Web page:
Memories and music from the mountains
This post was contributed by worship leader Mike Hale.
The last few days we've been confirming logistics and details for tonight’s Christmas Eve service. (Thanks coordinators and team members!) As we’ve done for about ten years, two small congregations from different denominations (but bound to each other and to Jesus by the Holy Spirit) will come together on Christmas Eve to sing, pray, preach and present readings about the Father’s love known in the Savior Jesus and his breaking into his creation as God with us and for us.
Tonight’s plan for music includes traditional carols, contemporary songs, children singing Tommy Walker’s Happy Birthday Jesus, and the service concluding with the singing of Silent Night as we light one another’s candle (originating from the Christ candle) and face one another in song. I’ll be serving in one of my favorite ways—just singing harmony.
Weeks ago I blogged about favorite Christmas CD’s from Chris Tomlin, Third Day and others, but it should also be said that one of the all-time favorites at our house is the Patty Loveless album Bluegrass & White Snow (2002 SONY). Patty’s Appalachian mountain voice is in top form, and guest stars Emmylou Harris, Ricky Skaggs, Vince Gill, Dolly Parton, Trisha Yearwood, Amy Grant, Rebecca Lynn Howard and others each take turns adding their distinctive harmonies atop a foundation of rich acoustic music performed by some of Nashville’s elite session musicians.
Please hold that thought, and we’ll come back to it.
When my brother and I were in our early teens, we happily and frequently took our instruments to jam sessions at our uncle Henry’s house. Henry was a well-known country musician in the area—a huge man with a huge heart—and if he wasn’t at a gig, he was fond of hosting jam sessions—especially for young musicians learning their craft.
But while most of us were just working out the chord changes and patterns on our instruments in the setting of a rhythm section, a 12 year old named Steve Gibson was blowing our doors off with guitar fills and solos that always left us amazed. A prodigy of sorts, Steve was already a top instrumentalist in the region—already sitting in regularly with well-known regional artists and bands, including the band in which uncle Henry played. Steve was incredibly gifted, but he still worked hard on his instruments, and was not in the least bit pretentious. It was a real treat to jam with Steve, and just having him in the room seemed to raise everyone else's level of playing as well.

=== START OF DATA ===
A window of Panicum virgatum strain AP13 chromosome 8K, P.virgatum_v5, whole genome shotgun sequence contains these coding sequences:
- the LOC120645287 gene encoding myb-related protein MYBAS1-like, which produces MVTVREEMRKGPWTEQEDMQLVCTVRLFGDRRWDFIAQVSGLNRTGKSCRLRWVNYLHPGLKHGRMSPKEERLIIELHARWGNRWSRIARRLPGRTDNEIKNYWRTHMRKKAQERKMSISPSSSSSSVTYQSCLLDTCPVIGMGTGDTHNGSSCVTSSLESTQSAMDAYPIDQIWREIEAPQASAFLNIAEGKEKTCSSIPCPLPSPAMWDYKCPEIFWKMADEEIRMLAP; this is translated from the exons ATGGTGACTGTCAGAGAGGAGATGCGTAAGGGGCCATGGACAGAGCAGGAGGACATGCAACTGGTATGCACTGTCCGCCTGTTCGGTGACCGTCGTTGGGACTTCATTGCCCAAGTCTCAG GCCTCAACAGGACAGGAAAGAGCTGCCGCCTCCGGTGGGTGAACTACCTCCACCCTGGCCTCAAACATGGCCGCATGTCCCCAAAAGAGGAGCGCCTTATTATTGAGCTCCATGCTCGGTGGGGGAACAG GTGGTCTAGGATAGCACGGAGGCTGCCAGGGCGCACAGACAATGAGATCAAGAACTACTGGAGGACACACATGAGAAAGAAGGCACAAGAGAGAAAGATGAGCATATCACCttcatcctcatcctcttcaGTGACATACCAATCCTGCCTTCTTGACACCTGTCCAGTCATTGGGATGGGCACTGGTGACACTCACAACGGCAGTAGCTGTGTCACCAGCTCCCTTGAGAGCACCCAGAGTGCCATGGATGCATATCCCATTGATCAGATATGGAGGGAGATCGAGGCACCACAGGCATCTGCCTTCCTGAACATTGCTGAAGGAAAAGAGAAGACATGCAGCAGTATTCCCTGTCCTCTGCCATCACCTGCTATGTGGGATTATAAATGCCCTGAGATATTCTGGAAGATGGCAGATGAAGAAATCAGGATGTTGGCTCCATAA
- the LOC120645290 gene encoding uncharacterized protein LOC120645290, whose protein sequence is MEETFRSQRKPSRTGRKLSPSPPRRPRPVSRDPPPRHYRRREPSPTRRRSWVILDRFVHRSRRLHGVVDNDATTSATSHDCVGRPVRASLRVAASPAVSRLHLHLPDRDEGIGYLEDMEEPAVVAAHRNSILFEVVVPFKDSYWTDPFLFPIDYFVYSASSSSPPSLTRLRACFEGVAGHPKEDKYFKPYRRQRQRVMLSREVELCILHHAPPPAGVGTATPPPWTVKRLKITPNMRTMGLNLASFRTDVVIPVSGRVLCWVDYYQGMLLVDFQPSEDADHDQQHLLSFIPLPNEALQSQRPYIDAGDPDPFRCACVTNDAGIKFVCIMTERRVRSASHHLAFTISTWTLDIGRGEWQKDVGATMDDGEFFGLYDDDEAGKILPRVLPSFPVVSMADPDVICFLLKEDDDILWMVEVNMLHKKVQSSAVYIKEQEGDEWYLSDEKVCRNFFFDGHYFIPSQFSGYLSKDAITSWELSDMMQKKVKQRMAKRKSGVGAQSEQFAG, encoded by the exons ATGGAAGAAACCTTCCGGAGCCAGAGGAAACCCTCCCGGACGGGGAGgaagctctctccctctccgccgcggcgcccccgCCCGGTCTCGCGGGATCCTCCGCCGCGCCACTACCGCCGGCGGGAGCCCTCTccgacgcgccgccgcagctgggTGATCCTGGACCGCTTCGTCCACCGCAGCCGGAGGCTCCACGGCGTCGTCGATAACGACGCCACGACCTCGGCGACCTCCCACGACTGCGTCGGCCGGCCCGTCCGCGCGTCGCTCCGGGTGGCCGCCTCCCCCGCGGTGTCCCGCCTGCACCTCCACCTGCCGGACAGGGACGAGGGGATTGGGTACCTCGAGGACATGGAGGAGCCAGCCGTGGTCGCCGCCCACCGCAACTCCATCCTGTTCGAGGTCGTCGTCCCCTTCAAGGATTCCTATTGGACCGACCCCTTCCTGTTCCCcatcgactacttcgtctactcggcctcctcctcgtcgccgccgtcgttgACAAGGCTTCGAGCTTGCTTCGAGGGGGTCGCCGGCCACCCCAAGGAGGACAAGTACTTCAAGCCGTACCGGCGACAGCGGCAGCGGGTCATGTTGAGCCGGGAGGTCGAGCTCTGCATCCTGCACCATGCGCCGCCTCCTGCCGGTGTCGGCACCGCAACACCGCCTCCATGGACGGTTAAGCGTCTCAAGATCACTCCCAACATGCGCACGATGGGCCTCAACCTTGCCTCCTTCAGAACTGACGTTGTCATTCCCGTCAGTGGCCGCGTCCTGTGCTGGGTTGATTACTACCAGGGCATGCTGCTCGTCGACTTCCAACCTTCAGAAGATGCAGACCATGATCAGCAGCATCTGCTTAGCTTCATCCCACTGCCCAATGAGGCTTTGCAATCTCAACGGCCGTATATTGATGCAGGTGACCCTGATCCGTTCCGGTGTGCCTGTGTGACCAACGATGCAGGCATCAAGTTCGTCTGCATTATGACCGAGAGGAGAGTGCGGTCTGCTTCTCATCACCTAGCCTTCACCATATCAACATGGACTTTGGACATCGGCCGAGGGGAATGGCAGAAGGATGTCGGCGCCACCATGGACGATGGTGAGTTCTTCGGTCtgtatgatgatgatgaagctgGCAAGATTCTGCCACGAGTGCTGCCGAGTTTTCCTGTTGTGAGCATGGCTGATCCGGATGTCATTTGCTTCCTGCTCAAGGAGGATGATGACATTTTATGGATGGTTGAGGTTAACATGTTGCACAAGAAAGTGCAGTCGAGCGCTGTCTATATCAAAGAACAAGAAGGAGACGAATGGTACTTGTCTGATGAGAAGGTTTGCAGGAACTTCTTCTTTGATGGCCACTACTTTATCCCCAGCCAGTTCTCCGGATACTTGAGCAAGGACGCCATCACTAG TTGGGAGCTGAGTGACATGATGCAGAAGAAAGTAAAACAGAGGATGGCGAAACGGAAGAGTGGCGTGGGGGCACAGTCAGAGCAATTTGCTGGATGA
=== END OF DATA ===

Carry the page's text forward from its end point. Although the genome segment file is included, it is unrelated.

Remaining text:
My own instrumental skills were nowhere near the top of the heap, but when I turned 16 another one of my favorite musical uncles kindly hired me as a weekend warrior to sing harmony and play bass guitar with his well-established band. Still I enjoyed keeping an eye on Steve Gibson and the bands he played with as his young career skyrocketed.
Four years later when I moved to Texas to attend college, none of us were surprised to see Steve move to Nashville and quickly become a highly sought after Music City session musician—playing on thousands of tracks with the likes of George Strait, Hank Williams Jr., George Jones, Willie Nelson, Reba McEntire, Kris Kristofferson, Martina McBride, Randy Travis, England Dan and John Ford Coley, and Patty Loveless among others.
Fast forward three decades to the Patty Loveless album Bluegrass & White Snow, and as Stuart Duncan is working his fiddle magic on these beautiful Christmas tunes, Steve Gibson is among the other "A List" musicians in the credits, playing guitar, mandolin and mandola.
So while each song on this album is a blessing in itself, and the singing and playing couldn't be better, somehow having Steve in the mix brings back fond memories of those jam sessions decades ago when a generous host brought together players of every level to participate for the good of the group—to show up with whatever abilities we had and to give of ourselves in whatever way we could (occasional wrong notes and all) so we could all grow, learn, and build fond memories in the shared experience of the musical journey.
If you are reading this, it is likely that you serve a congregation in some way. Let’s be reminded that whether we are parking cars, working security, ushering, stacking chairs, singing, preaching, doing a drama reading or just showing up to pray and fellowship with everyone else—we are each blessed beyond belief to participate through the Spirit in the Father's love and the ongoing ministry and life of Christ. What a shared experience—what a journey! Merry Christmas everyone!